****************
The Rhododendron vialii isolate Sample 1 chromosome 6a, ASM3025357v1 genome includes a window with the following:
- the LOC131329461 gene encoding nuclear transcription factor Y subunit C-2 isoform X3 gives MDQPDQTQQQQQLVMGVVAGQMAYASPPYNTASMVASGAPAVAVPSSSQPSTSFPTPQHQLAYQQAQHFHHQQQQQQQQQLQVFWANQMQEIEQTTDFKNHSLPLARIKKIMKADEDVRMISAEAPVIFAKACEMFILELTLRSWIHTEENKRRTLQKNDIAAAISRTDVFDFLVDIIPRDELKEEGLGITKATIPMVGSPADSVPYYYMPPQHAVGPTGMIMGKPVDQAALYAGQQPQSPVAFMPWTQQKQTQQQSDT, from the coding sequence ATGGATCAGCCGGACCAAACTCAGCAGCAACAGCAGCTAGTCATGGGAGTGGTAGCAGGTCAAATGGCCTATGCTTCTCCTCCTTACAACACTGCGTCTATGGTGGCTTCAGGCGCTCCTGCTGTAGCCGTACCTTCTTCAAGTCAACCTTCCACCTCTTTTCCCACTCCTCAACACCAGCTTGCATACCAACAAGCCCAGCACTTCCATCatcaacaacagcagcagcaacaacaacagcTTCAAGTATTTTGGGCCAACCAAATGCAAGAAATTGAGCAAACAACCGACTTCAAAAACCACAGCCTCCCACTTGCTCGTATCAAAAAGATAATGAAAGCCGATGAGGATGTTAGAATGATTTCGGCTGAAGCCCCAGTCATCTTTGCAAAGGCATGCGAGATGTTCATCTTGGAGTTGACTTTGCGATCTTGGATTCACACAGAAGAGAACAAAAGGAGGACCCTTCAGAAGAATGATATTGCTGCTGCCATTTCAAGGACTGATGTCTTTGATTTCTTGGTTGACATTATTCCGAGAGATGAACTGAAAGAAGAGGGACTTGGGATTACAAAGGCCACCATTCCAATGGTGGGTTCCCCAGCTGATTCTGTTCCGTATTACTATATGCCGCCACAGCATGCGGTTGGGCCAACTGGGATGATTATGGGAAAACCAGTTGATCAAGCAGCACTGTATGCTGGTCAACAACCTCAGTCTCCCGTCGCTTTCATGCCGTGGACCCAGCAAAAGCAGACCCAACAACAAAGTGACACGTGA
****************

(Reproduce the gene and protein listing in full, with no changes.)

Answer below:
The Rhododendron vialii isolate Sample 1 chromosome 6a, ASM3025357v1 genome includes a window with the following:
- the LOC131329461 gene encoding nuclear transcription factor Y subunit C-2 isoform X3 gives MDQPDQTQQQQQLVMGVVAGQMAYASPPYNTASMVASGAPAVAVPSSSQPSTSFPTPQHQLAYQQAQHFHHQQQQQQQQQLQVFWANQMQEIEQTTDFKNHSLPLARIKKIMKADEDVRMISAEAPVIFAKACEMFILELTLRSWIHTEENKRRTLQKNDIAAAISRTDVFDFLVDIIPRDELKEEGLGITKATIPMVGSPADSVPYYYMPPQHAVGPTGMIMGKPVDQAALYAGQQPQSPVAFMPWTQQKQTQQQSDT, from the coding sequence ATGGATCAGCCGGACCAAACTCAGCAGCAACAGCAGCTAGTCATGGGAGTGGTAGCAGGTCAAATGGCCTATGCTTCTCCTCCTTACAACACTGCGTCTATGGTGGCTTCAGGCGCTCCTGCTGTAGCCGTACCTTCTTCAAGTCAACCTTCCACCTCTTTTCCCACTCCTCAACACCAGCTTGCATACCAACAAGCCCAGCACTTCCATCatcaacaacagcagcagcaacaacaacagcTTCAAGTATTTTGGGCCAACCAAATGCAAGAAATTGAGCAAACAACCGACTTCAAAAACCACAGCCTCCCACTTGCTCGTATCAAAAAGATAATGAAAGCCGATGAGGATGTTAGAATGATTTCGGCTGAAGCCCCAGTCATCTTTGCAAAGGCATGCGAGATGTTCATCTTGGAGTTGACTTTGCGATCTTGGATTCACACAGAAGAGAACAAAAGGAGGACCCTTCAGAAGAATGATATTGCTGCTGCCATTTCAAGGACTGATGTCTTTGATTTCTTGGTTGACATTATTCCGAGAGATGAACTGAAAGAAGAGGGACTTGGGATTACAAAGGCCACCATTCCAATGGTGGGTTCCCCAGCTGATTCTGTTCCGTATTACTATATGCCGCCACAGCATGCGGTTGGGCCAACTGGGATGATTATGGGAAAACCAGTTGATCAAGCAGCACTGTATGCTGGTCAACAACCTCAGTCTCCCGTCGCTTTCATGCCGTGGACCCAGCAAAAGCAGACCCAACAACAAAGTGACACGTGA